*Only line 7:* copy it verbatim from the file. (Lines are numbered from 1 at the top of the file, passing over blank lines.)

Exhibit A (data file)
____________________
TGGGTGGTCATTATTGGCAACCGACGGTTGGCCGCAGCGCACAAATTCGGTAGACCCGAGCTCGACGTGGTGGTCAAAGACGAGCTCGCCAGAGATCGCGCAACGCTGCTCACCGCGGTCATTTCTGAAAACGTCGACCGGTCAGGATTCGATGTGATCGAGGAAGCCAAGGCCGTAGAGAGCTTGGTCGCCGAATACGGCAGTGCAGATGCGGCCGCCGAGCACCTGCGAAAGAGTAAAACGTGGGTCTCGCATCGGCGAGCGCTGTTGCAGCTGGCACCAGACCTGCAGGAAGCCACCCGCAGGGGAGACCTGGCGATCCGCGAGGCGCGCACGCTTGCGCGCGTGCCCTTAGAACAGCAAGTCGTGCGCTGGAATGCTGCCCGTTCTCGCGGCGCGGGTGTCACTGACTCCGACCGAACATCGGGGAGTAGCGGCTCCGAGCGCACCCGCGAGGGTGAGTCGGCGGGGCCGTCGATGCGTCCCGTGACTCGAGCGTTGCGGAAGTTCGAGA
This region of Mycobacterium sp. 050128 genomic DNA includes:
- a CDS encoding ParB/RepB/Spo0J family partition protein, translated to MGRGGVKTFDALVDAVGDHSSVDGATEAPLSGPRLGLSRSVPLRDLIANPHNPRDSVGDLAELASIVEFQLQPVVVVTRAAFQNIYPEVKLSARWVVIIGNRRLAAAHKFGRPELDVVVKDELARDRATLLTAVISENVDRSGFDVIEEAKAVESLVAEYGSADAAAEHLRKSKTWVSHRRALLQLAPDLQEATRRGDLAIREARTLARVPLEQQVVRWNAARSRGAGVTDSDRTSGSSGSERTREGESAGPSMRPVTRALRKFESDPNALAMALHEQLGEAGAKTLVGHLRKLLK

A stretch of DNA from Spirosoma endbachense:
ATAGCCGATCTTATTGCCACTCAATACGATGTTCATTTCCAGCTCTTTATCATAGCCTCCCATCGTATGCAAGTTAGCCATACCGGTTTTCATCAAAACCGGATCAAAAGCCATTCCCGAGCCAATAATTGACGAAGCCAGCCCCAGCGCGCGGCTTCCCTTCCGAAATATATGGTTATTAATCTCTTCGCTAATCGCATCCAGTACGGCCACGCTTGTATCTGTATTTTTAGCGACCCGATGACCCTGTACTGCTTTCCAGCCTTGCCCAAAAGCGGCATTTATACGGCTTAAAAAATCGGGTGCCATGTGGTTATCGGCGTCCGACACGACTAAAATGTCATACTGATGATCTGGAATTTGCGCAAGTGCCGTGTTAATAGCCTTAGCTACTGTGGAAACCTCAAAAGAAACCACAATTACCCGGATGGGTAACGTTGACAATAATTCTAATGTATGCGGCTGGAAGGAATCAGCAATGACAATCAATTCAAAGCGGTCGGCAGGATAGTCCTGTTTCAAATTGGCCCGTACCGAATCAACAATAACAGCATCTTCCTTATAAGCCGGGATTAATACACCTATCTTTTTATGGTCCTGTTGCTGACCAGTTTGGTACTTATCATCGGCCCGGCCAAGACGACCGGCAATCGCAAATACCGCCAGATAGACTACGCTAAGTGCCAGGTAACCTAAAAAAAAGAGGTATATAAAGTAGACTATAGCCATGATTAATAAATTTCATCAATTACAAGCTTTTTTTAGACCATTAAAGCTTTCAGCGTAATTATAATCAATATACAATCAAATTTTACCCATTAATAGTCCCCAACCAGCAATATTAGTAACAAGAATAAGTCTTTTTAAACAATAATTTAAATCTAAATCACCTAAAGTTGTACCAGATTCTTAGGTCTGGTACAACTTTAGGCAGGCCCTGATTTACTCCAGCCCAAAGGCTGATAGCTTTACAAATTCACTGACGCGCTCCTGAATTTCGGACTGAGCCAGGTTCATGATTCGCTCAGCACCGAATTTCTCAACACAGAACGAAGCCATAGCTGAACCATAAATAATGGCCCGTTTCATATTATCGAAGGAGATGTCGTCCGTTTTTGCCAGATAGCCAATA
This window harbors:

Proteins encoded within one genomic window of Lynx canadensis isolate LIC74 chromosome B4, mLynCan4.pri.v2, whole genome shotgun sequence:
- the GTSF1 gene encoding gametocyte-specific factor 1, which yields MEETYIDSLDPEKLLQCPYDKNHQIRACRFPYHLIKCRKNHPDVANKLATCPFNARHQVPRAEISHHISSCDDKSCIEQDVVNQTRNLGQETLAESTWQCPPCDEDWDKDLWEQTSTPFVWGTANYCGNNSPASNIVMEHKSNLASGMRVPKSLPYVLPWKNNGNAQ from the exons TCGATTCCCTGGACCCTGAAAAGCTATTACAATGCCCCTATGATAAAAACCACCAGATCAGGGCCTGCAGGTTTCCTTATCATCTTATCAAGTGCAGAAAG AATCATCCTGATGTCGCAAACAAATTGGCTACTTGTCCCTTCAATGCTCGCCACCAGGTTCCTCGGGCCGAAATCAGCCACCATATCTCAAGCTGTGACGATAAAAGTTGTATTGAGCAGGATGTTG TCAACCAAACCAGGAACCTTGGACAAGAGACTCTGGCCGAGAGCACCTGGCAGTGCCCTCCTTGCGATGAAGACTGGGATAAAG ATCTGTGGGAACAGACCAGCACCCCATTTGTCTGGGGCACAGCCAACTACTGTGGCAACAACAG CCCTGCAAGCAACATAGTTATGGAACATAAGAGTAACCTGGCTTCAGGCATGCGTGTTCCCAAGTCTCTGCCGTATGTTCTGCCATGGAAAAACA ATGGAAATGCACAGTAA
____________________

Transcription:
Proteins encoded within one genomic window of Lynx canadensis isolate LIC74 chromosome B4, mLynCan4.pri.v2, whole genome shotgun sequence: